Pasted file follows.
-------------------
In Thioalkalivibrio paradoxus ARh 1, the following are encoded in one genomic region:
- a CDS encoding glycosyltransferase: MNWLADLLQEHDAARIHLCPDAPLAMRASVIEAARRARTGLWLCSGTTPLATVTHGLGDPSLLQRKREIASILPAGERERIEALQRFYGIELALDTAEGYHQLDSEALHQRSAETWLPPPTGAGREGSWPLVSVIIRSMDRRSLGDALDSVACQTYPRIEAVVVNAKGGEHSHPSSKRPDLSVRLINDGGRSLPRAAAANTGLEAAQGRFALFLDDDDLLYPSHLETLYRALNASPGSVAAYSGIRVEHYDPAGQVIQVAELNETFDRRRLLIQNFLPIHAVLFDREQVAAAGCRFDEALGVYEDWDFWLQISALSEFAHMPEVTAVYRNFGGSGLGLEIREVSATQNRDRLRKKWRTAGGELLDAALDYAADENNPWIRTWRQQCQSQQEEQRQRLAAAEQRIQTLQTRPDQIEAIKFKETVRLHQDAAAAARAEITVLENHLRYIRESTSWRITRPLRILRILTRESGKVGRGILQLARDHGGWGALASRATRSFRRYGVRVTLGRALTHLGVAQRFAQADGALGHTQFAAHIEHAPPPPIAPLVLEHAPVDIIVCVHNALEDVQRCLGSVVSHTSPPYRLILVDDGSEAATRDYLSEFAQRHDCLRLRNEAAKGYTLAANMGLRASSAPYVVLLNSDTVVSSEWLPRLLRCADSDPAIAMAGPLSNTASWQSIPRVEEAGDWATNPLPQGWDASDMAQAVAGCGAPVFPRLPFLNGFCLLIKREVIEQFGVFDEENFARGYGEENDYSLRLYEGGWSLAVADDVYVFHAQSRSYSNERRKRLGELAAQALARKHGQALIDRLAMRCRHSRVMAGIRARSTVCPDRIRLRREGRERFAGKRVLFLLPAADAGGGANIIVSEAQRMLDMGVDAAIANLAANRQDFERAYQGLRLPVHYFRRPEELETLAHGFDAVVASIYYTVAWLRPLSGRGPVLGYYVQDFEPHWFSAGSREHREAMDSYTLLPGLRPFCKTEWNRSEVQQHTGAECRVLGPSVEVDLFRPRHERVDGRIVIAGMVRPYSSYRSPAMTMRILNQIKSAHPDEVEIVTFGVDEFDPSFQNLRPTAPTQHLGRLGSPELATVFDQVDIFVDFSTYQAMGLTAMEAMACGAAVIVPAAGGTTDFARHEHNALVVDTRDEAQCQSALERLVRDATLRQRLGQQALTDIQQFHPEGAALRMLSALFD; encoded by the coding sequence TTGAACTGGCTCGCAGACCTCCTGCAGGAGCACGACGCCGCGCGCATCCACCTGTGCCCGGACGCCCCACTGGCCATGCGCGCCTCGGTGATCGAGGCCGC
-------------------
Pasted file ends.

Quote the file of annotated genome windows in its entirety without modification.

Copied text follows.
In Thioalkalivibrio paradoxus ARh 1, the following are encoded in one genomic region:
- a CDS encoding glycosyltransferase: MNWLADLLQEHDAARIHLCPDAPLAMRASVIEAARRARTGLWLCSGTTPLATVTHGLGDPSLLQRKREIASILPAGERERIEALQRFYGIELALDTAEGYHQLDSEALHQRSAETWLPPPTGAGREGSWPLVSVIIRSMDRRSLGDALDSVACQTYPRIEAVVVNAKGGEHSHPSSKRPDLSVRLINDGGRSLPRAAAANTGLEAAQGRFALFLDDDDLLYPSHLETLYRALNASPGSVAAYSGIRVEHYDPAGQVIQVAELNETFDRRRLLIQNFLPIHAVLFDREQVAAAGCRFDEALGVYEDWDFWLQISALSEFAHMPEVTAVYRNFGGSGLGLEIREVSATQNRDRLRKKWRTAGGELLDAALDYAADENNPWIRTWRQQCQSQQEEQRQRLAAAEQRIQTLQTRPDQIEAIKFKETVRLHQDAAAAARAEITVLENHLRYIRESTSWRITRPLRILRILTRESGKVGRGILQLARDHGGWGALASRATRSFRRYGVRVTLGRALTHLGVAQRFAQADGALGHTQFAAHIEHAPPPPIAPLVLEHAPVDIIVCVHNALEDVQRCLGSVVSHTSPPYRLILVDDGSEAATRDYLSEFAQRHDCLRLRNEAAKGYTLAANMGLRASSAPYVVLLNSDTVVSSEWLPRLLRCADSDPAIAMAGPLSNTASWQSIPRVEEAGDWATNPLPQGWDASDMAQAVAGCGAPVFPRLPFLNGFCLLIKREVIEQFGVFDEENFARGYGEENDYSLRLYEGGWSLAVADDVYVFHAQSRSYSNERRKRLGELAAQALARKHGQALIDRLAMRCRHSRVMAGIRARSTVCPDRIRLRREGRERFAGKRVLFLLPAADAGGGANIIVSEAQRMLDMGVDAAIANLAANRQDFERAYQGLRLPVHYFRRPEELETLAHGFDAVVASIYYTVAWLRPLSGRGPVLGYYVQDFEPHWFSAGSREHREAMDSYTLLPGLRPFCKTEWNRSEVQQHTGAECRVLGPSVEVDLFRPRHERVDGRIVIAGMVRPYSSYRSPAMTMRILNQIKSAHPDEVEIVTFGVDEFDPSFQNLRPTAPTQHLGRLGSPELATVFDQVDIFVDFSTYQAMGLTAMEAMACGAAVIVPAAGGTTDFARHEHNALVVDTRDEAQCQSALERLVRDATLRQRLGQQALTDIQQFHPEGAALRMLSALFD; encoded by the coding sequence TTGAACTGGCTCGCAGACCTCCTGCAGGAGCACGACGCCGCGCGCATCCACCTGTGCCCGGACGCCCCACTGGCCATGCGCGCCTCGGTGATCGAGGCCGC